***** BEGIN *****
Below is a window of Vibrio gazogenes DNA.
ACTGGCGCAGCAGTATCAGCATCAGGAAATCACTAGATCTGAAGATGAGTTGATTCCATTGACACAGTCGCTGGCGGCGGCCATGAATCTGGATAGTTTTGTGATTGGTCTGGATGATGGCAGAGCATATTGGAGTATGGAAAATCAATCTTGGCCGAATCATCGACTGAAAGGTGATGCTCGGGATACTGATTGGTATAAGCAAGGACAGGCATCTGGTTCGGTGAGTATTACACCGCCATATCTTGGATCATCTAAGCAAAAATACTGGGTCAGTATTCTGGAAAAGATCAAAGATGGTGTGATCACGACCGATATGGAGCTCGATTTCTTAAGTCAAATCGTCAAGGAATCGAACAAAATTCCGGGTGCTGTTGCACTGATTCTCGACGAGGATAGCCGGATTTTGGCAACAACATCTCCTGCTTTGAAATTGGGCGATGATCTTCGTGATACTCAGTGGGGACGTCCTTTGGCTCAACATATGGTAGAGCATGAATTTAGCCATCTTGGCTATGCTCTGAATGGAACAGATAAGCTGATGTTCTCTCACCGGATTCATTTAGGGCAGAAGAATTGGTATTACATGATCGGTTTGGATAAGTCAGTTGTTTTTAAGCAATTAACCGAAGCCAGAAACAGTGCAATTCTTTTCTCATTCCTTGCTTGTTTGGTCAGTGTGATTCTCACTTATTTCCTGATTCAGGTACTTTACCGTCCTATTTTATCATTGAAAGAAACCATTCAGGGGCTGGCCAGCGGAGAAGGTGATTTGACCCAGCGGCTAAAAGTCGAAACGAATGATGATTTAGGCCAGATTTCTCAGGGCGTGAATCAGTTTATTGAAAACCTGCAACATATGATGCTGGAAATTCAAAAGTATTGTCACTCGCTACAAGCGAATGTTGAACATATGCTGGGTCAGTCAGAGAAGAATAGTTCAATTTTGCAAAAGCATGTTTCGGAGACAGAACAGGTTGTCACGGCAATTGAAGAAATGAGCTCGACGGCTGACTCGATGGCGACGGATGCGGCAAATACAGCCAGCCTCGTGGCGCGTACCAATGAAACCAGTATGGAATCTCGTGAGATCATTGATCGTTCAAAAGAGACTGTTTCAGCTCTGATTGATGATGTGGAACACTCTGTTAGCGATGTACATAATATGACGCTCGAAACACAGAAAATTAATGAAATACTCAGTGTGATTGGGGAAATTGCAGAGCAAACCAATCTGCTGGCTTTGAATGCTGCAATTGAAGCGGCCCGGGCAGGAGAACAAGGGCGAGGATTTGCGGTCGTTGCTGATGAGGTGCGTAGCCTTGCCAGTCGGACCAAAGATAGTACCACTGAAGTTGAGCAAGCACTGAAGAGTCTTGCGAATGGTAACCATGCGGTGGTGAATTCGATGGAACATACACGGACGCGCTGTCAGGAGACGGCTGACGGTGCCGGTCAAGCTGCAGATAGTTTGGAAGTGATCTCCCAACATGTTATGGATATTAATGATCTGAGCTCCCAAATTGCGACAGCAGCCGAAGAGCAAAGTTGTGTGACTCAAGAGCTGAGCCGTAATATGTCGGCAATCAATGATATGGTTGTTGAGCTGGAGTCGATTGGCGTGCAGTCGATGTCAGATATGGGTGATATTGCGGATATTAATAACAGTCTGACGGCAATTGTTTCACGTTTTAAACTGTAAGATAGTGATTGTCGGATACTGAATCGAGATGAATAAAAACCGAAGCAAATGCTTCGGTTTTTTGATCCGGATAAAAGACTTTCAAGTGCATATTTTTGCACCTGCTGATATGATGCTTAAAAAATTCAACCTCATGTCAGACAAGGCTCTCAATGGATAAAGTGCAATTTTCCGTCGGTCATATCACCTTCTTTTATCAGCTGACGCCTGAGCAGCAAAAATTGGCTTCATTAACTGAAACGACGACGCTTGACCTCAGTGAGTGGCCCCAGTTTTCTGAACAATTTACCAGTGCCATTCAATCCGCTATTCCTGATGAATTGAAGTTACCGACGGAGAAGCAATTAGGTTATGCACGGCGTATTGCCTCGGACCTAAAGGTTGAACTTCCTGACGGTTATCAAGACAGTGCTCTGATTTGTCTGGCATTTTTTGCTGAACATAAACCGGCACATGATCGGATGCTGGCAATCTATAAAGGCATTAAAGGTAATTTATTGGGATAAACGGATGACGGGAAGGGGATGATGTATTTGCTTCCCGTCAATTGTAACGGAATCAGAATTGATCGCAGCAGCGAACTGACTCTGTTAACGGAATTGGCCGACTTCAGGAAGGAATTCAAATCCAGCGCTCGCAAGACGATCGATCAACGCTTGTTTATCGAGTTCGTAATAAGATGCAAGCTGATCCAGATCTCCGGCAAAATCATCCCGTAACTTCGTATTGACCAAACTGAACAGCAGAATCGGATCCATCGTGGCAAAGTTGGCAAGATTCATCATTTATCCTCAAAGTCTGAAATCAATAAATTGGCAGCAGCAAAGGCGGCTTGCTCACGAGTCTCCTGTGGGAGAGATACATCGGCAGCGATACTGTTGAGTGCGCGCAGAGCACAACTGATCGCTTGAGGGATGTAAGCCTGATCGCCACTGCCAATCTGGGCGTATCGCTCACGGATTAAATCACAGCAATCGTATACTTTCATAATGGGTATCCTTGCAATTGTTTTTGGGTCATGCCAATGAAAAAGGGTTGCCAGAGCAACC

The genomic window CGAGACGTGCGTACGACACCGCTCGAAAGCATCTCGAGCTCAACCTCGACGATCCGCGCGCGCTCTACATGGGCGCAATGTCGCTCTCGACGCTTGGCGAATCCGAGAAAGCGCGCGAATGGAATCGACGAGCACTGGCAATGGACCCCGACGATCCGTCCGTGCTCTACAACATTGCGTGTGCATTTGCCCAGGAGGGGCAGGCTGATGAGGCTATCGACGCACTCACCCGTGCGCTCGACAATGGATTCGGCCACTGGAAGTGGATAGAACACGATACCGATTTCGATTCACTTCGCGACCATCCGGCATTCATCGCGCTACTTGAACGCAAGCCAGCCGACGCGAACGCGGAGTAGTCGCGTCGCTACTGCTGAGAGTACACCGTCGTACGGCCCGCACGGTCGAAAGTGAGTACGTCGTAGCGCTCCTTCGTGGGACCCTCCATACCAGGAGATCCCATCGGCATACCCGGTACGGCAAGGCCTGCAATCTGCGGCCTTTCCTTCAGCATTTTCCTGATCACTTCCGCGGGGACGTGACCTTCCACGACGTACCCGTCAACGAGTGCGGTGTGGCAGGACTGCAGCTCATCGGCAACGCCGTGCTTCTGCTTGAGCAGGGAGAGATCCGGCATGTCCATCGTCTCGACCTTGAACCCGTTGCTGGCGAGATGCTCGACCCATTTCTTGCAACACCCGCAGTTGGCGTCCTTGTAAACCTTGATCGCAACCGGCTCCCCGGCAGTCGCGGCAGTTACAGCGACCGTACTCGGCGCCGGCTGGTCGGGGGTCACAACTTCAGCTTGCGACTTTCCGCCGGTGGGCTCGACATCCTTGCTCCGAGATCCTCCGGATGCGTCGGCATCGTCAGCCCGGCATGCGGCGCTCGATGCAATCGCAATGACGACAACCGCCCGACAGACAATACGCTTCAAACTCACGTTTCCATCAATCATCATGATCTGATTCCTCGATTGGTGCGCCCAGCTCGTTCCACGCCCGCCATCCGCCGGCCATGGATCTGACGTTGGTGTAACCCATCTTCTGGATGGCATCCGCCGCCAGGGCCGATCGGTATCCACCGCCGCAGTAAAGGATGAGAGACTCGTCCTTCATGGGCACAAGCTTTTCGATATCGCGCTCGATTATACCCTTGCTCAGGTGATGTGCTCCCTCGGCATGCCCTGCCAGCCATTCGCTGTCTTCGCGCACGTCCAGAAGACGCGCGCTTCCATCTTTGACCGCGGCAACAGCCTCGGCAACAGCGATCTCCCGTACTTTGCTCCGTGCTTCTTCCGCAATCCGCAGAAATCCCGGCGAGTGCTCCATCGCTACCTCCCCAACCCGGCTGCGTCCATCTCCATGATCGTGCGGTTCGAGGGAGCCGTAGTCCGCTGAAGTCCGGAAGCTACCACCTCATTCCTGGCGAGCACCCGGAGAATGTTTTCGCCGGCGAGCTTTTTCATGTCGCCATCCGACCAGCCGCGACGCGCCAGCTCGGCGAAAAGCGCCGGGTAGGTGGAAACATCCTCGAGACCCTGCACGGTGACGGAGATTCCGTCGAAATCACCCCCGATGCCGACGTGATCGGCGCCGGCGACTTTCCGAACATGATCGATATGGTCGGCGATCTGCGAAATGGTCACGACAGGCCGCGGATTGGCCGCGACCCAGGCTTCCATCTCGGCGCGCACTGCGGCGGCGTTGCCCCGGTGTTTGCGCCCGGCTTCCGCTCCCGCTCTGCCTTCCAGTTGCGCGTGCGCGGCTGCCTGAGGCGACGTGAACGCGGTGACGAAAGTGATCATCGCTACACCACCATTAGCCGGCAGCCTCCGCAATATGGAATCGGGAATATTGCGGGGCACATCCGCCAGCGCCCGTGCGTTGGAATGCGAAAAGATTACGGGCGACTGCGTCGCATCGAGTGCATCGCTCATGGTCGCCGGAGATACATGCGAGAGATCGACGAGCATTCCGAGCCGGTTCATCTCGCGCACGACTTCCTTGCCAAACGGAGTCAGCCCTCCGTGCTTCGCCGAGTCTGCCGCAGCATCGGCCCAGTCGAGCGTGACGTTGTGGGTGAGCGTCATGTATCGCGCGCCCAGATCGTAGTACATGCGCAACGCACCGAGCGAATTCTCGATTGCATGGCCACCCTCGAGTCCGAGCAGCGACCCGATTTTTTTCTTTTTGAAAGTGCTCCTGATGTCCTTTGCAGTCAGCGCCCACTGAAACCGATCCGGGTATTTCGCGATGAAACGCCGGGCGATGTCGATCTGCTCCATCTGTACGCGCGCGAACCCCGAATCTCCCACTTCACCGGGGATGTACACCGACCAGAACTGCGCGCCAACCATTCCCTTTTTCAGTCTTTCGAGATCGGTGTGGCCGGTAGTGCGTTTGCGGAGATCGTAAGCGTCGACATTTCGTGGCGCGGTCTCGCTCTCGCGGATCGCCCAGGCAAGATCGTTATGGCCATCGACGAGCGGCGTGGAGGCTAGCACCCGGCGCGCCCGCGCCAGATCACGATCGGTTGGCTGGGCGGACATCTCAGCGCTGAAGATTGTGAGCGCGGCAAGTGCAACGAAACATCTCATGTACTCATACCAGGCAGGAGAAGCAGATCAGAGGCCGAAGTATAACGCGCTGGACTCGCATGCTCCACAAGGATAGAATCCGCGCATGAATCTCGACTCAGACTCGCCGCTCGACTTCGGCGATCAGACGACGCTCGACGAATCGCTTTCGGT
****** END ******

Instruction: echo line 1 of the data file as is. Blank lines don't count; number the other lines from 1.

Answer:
Below is a window of Vibrio gazogenes DNA.